orangeleader.com (Orange, Texas)

July 15, 2013

Speed bumps not option for neighborhood street says council

Tommy Mann Jr.
The Orange Leader

VIDOR — City councilmembers opted to take no action on a request by citizens for speed bumps on a city street at Thursday’s meeting.

Vidor City Council met during a regular scheduled meeting on Thursday and one of the main topics on the agenda was the discussion, and possible action, on a policy on speed bumps on public streets to deter speeding vehicles in neighborhoods.

A group of citizens residing on Beach Street, which is a small neighborhood road located off South Main in Vidor, approached city council recently about the possibility of adding “traffic calming” devices, such as speed bumps, to the street in an attempt to slow or deter non-residential motorists from traveling through their neighborhood, according to Mike Kunst, Vidor City Manager.

“Council asked to have some research done on the topic to see what, if anything, could be done to address this issue and what the related costs to such measures might be,” Kunst said. “We did a lot of research on this topic and even visited with officials in the City of Orange about it.”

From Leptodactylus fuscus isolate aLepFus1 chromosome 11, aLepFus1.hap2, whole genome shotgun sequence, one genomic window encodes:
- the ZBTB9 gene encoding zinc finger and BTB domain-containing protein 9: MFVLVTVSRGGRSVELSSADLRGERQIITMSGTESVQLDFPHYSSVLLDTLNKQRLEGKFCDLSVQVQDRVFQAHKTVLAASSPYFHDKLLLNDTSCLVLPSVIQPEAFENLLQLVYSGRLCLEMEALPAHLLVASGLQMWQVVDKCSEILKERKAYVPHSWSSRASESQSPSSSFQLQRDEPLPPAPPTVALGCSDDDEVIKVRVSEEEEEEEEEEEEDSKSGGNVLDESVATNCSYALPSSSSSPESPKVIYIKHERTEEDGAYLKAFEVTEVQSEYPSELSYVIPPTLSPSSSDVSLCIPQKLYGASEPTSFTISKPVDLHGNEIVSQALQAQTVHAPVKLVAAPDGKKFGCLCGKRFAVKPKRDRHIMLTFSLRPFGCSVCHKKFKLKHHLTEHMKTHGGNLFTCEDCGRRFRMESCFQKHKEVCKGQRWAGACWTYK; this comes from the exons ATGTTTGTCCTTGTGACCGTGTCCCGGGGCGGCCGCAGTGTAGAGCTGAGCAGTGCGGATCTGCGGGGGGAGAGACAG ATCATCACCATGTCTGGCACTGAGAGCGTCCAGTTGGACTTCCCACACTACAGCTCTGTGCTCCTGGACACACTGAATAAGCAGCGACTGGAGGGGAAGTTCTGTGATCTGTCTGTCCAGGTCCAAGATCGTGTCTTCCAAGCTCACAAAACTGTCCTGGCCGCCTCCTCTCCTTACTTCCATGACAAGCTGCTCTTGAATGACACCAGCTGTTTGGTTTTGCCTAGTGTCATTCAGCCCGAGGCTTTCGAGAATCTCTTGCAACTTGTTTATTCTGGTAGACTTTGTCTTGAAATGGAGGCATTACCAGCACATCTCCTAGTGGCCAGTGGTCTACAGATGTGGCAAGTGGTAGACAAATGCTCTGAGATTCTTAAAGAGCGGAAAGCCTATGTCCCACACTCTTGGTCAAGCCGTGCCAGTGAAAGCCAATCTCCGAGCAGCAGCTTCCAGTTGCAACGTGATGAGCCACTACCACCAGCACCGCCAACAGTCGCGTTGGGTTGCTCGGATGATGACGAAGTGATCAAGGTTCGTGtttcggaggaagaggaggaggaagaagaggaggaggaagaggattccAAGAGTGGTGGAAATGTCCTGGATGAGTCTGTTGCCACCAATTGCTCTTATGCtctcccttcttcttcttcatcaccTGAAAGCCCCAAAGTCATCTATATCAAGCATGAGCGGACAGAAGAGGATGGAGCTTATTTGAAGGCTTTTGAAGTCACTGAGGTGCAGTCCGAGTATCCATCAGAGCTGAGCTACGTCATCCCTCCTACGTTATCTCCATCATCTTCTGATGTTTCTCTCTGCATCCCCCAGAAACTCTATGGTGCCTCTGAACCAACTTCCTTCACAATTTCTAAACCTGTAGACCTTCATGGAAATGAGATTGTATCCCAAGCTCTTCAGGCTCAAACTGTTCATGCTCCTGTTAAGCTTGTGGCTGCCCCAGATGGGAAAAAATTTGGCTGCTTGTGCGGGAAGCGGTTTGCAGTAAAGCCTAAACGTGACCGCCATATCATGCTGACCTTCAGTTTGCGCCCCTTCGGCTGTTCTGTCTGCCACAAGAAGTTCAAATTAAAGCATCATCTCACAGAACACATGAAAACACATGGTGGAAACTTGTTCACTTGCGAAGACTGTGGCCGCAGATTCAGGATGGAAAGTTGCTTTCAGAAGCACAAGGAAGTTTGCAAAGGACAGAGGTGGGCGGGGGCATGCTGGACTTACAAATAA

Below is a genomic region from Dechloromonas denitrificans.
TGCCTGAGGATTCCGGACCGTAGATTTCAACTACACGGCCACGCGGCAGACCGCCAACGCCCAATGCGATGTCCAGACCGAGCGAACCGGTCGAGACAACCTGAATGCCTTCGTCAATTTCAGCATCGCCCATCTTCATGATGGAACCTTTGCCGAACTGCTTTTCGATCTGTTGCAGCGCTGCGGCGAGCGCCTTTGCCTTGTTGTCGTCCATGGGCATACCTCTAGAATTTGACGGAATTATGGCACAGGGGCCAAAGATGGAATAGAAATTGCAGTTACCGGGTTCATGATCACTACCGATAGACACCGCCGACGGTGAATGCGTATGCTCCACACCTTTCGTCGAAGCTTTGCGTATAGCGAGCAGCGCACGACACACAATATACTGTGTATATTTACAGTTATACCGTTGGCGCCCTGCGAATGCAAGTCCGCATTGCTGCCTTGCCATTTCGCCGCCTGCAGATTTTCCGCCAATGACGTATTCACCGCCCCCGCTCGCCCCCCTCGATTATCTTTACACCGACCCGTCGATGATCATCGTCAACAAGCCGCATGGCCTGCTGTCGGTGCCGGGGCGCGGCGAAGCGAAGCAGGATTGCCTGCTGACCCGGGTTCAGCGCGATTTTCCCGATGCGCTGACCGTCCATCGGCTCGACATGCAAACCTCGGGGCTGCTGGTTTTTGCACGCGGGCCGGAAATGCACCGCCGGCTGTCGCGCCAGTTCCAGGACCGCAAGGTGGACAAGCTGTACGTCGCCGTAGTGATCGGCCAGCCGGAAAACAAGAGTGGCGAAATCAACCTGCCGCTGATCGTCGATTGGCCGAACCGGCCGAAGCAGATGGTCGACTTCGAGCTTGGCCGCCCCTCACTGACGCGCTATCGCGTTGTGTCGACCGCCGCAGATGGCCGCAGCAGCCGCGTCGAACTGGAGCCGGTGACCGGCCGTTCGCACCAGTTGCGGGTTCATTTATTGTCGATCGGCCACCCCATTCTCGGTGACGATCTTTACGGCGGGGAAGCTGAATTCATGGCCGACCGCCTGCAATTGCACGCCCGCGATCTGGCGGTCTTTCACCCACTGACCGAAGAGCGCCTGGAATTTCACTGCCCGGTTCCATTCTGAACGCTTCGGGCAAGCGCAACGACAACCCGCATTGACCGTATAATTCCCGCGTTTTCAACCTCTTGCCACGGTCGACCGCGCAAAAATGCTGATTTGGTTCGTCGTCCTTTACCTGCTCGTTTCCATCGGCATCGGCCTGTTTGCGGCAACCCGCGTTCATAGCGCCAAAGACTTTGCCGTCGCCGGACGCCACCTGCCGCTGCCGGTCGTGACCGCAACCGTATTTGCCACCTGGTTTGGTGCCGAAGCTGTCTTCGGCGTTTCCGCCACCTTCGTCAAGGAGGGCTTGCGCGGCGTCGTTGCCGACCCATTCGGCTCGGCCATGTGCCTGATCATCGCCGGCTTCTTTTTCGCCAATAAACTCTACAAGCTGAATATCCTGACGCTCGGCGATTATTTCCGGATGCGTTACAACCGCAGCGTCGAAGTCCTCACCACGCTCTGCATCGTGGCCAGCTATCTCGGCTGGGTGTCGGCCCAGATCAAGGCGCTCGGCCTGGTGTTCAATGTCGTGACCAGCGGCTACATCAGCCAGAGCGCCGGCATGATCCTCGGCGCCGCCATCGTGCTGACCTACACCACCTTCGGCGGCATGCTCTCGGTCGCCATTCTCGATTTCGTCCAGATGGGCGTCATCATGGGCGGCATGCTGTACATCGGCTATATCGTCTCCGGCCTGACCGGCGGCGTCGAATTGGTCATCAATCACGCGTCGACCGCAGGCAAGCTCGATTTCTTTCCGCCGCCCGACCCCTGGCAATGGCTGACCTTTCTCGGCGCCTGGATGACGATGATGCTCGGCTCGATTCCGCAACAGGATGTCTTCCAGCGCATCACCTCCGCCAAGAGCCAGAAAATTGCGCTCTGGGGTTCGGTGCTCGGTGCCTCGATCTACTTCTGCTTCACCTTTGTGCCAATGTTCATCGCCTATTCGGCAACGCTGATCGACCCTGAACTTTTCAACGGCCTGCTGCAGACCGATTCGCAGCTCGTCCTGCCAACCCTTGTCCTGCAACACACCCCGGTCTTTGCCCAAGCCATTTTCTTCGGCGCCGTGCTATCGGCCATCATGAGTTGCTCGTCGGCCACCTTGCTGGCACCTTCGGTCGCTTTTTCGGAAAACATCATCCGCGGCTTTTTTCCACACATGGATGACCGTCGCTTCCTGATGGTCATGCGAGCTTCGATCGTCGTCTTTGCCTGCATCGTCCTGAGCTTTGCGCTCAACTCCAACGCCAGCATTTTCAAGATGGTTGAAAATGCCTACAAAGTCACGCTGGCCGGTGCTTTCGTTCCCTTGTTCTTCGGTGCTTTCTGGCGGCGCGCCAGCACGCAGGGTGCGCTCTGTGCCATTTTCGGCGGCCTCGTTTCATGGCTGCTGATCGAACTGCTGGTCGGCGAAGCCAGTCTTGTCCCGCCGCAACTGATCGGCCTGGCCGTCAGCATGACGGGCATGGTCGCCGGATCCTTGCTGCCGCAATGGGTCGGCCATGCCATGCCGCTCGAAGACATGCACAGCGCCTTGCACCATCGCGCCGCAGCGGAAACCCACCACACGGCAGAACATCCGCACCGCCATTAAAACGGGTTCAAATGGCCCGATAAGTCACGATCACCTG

Kunst said Chief Dave Shows “borrowed” a traffic survey device from the Port Arthur Police Department in an attempt to measure traffic on the small neighborhood road.

Beach Street is adjacent to South Main and can be utilized by non-residents attempting to bypass the Main Street area when traffic is heavy, such as before and after the work day, before and after school hours or when a slow moving train bottlenecks traffic at the KCS Railroad crossing connecting North Main and South Main Streets.

“Chief Shows reported to council during the meeting that his three-day survey specified the majority of vehicles traveling Beach Street were in compliance of speed limit through the neighborhood,” Kunst added. “And he meant like 97 percent of the vehicles. Very few were really driving too much over the speed limit.”

Based on the information provided by Shows, along with the costs associated with the creation of such a policy for the city, council opted not to approve the policy at this time.